Agencies

[Federal Register Volume 77, Number 22 (Thursday, February 2, 2012)]
[Rules and Regulations]
[Pages 5193-5194]
From the Federal Register Online via the Government Printing Office [www.gpo.gov]
[FR Doc No: 2012-2256]



[[Page 5193]]

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DEPARTMENT OF TRANSPORTATION

Maritime Administration

46 CFR Parts 251, 252, 276, 280, 281, 282, and 283

[Docket No. MARAD 2012-0004]
RIN 2133-AB80


Retrospective Review Under E.O. 13563: Shipping--Removal of 
Obsolete Regulations

AGENCY: Maritime Administration, Department of Transportation.

ACTION: Final rule.

-----------------------------------------------------------------------

SUMMARY: In accordance with Executive Order 13563, ``Improving 
Regulation and Regulatory Review,'' the Maritime Administration (MarAd) 
is evaluating the continued validity of its rules and determining 
whether they effectively address current issues. As part of this 
review, MarAd has decided to remove parts of its regulations. The 
Maritime Security Act of 1996, established the Maritime Security 
Program, which replaced the Operating-Differential Subsidy (ODS) 
Program. Therefore, the regulations pertaining to the ODS Program and 
the Construction-Differential (CDS) Program are no longer in use. In 
addition, the disuse of regulations pertaining to the CDS program, have 
rendered these regulations obsolete. This rulemaking, deleting these 
obsolete regulations, will have no substantive effect on the regulated 
public.

DATES: This final rule is effective on February 2, 2012.

ADDRESSES: This final rule is available for inspection and copying 
between 9 a.m. and 5 p.m., ET, Monday through Friday, except Federal 
holidays, at the Docket Clerk, U.S. DOT Dockets, W12-140, Department of 
Transportation, 1200 New Jersey Avenue SE., Washington, DC 20590-0001. 
An electronic version of this document is available on the World Wide 
Web at http://www.regulations.gov.

FOR FURTHER INFORMATION CONTACT:  T. Mitchell Hudson, Jr., Division of 
Legislation and Regulations, Office of Chief Counsel, Maritime 
Administration, 1200 New Jersey Avenue SE., Room W24-220, Washington, 
DC 20590-0001; telephone: (202) 366-9373.

SUPPLEMENTARY INFORMATION:

Background

    On January 18, 2011, President Obama issued Executive Order 13563, 
which outlined a plan to improve regulation and regulatory review (76 
FR 3821, 1/21/11). Executive Order 13563 reaffirms and builds upon 
governing principles of contemporary regulatory review, including 
Executive Order 12866, ``Regulatory Planning and Review,'' (58 FR 
51735, 10/4/1993), by requiring Federal agencies to design cost-
effective, evidence-based regulations that are compatible with economic 
growth, job creation, and competitiveness. The President's plan 
recognizes that these principles should not only guide the Federal 
government's approach to new regulations, but to existing ones as well.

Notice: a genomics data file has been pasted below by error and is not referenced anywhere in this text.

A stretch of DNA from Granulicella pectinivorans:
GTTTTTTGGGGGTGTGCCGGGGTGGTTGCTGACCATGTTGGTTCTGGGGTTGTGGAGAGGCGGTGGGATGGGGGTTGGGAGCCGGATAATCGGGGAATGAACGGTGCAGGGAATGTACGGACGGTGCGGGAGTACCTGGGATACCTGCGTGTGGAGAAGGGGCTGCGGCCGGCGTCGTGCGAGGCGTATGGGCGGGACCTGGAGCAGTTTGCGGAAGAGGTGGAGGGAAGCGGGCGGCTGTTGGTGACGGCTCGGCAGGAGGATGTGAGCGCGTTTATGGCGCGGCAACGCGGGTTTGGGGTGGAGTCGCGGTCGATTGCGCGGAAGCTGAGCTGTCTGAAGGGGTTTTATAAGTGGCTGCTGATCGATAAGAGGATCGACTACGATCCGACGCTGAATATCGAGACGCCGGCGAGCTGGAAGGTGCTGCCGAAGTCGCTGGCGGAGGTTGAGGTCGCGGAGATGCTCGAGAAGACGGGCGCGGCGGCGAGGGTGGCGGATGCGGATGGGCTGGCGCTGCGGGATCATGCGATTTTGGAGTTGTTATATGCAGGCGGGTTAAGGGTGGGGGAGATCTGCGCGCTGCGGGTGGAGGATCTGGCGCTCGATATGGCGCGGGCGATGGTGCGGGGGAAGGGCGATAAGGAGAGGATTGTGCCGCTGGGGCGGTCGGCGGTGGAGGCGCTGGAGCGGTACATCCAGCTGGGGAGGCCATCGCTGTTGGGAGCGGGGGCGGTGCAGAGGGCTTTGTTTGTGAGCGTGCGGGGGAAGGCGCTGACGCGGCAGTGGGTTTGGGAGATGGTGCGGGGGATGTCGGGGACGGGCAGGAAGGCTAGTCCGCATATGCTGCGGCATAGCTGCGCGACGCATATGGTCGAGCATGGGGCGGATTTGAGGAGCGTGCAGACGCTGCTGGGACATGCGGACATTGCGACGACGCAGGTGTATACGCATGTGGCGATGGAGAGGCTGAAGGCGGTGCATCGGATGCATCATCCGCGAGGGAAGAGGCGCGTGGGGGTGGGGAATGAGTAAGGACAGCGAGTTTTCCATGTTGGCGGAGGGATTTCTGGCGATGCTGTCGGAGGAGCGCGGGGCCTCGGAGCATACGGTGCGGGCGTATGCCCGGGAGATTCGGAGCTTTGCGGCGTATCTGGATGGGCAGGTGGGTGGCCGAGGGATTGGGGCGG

To that end, Executive Order 13563 requires agencies to review existing 
significant rules to determine if they are outmoded, ineffective, 
insufficient, or excessively burdensome.
    Accordingly, the Maritime Administration (MarAd) is deleting 
regulations 46 CFR parts 251, 252, 276, 280, 281,282, and 283. The 
regulations related to the ODS Program are no longer needed because 
they have been superseded by the Maritime Security Program established 
in the Maritime Security Act of 1996, Public Law 104-239. Section 3 of 
the Maritime Security Act of 1996 prohibits the Secretary of 
Transportation from entering into any new ODS contracts. Additionally, 
all previously awarded ODS contracts have expired and no further 
payments will be made. Therefore, the existing regulations do not serve 
any useful purpose.
    The regulations governing the CDS Program are being deleted because 
the program has not been funded for approximately thirty years and, as 
a practical matter of disuse, the existing regulations are outdated. If 
funds were to be appropriated for CDS in the future, contracts will be 
awarded under new regulations or under existing or modified policies 
and procedures for awarding grants.

Rulemaking Analyses and Notices

Executive Order 12866 (Regulatory Planning and Review), Executive Order 
13563 (Improving Regulation and Regulatory Review) and Department of 
Transportation (DOT) Regulatory Policies and Procedures; Public Law 
104-121

    Under Executive Order 12866 (58 FR 51735, October 4, 1993), 
supplemented by E.O. 13563 (76 FR 3821, January 18, 2011) and DOT 
policies and procedures, MarAd must determine whether a regulatory 
action is ``significant,'' and therefore subject to OMB review and the 
requirements of the E.O. The Order defines ``significant regulatory 
action'' as one likely to result in a rule that may:
    (1) Have an annual effect on the economy of $100 million or more or 
adversely affect in a material way the economy, a sector of the 
economy, productivity, competition, jobs, the environment, public 
health or safety, or State, local, or tribal government or communities.
    (2) Create a serious inconsistency or otherwise interfere with an